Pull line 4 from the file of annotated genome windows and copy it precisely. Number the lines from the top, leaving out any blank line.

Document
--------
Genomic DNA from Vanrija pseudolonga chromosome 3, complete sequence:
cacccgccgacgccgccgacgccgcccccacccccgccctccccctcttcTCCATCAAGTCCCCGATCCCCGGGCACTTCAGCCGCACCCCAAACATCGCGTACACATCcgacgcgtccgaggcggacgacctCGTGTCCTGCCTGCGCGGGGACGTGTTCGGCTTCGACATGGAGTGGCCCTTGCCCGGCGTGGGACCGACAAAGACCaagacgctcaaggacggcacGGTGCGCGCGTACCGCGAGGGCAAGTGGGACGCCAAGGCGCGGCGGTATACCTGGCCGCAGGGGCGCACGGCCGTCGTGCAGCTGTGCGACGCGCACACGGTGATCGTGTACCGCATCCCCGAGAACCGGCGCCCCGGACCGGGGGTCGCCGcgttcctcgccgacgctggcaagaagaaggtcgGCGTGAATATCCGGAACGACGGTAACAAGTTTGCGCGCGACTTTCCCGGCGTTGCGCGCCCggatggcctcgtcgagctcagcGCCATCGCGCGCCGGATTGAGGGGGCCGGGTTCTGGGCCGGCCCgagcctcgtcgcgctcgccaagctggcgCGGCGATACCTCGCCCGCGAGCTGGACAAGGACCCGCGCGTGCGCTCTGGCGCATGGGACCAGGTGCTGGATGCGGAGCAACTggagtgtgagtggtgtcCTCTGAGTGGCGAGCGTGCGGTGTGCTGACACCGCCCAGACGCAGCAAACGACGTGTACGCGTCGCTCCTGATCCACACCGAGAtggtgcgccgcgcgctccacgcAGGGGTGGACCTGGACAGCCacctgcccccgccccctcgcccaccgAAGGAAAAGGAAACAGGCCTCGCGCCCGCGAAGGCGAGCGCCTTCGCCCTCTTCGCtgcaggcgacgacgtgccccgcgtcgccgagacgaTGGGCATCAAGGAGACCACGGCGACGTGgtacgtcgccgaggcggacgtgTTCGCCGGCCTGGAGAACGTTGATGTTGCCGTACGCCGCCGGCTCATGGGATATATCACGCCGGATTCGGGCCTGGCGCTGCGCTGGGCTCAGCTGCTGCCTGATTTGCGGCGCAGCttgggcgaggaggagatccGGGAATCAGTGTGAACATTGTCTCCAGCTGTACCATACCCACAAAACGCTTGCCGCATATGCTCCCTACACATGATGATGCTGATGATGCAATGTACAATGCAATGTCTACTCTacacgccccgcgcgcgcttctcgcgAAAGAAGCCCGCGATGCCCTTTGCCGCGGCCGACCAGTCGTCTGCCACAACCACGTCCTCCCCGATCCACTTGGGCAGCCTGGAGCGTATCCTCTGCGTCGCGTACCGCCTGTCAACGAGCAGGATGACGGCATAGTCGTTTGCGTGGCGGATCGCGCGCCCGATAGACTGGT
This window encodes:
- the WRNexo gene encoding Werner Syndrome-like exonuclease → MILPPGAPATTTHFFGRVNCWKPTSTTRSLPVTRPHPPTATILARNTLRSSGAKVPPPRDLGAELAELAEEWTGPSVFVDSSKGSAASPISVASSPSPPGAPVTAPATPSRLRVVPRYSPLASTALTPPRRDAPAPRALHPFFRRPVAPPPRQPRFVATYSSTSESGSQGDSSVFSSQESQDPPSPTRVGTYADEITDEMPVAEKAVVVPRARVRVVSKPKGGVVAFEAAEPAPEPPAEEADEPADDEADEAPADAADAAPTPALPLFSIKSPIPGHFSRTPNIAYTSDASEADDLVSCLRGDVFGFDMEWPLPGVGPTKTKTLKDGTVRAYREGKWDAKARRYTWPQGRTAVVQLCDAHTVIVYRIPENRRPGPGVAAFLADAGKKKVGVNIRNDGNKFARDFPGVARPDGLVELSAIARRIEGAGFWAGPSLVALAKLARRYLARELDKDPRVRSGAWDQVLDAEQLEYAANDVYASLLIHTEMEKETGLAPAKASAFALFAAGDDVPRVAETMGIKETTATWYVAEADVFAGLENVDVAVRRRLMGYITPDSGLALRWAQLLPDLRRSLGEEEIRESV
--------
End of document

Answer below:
- the WRNexo gene encoding Werner Syndrome-like exonuclease → MILPPGAPATTTHFFGRVNCWKPTSTTRSLPVTRPHPPTATILARNTLRSSGAKVPPPRDLGAELAELAEEWTGPSVFVDSSKGSAASPISVASSPSPPGAPVTAPATPSRLRVVPRYSPLASTALTPPRRDAPAPRALHPFFRRPVAPPPRQPRFVATYSSTSESGSQGDSSVFSSQESQDPPSPTRVGTYADEITDEMPVAEKAVVVPRARVRVVSKPKGGVVAFEAAEPAPEPPAEEADEPADDEADEAPADAADAAPTPALPLFSIKSPIPGHFSRTPNIAYTSDASEADDLVSCLRGDVFGFDMEWPLPGVGPTKTKTLKDGTVRAYREGKWDAKARRYTWPQGRTAVVQLCDAHTVIVYRIPENRRPGPGVAAFLADAGKKKVGVNIRNDGNKFARDFPGVARPDGLVELSAIARRIEGAGFWAGPSLVALAKLARRYLARELDKDPRVRSGAWDQVLDAEQLEYAANDVYASLLIHTEMEKETGLAPAKASAFALFAAGDDVPRVAETMGIKETTATWYVAEADVFAGLENVDVAVRRRLMGYITPDSGLALRWAQLLPDLRRSLGEEEIRESV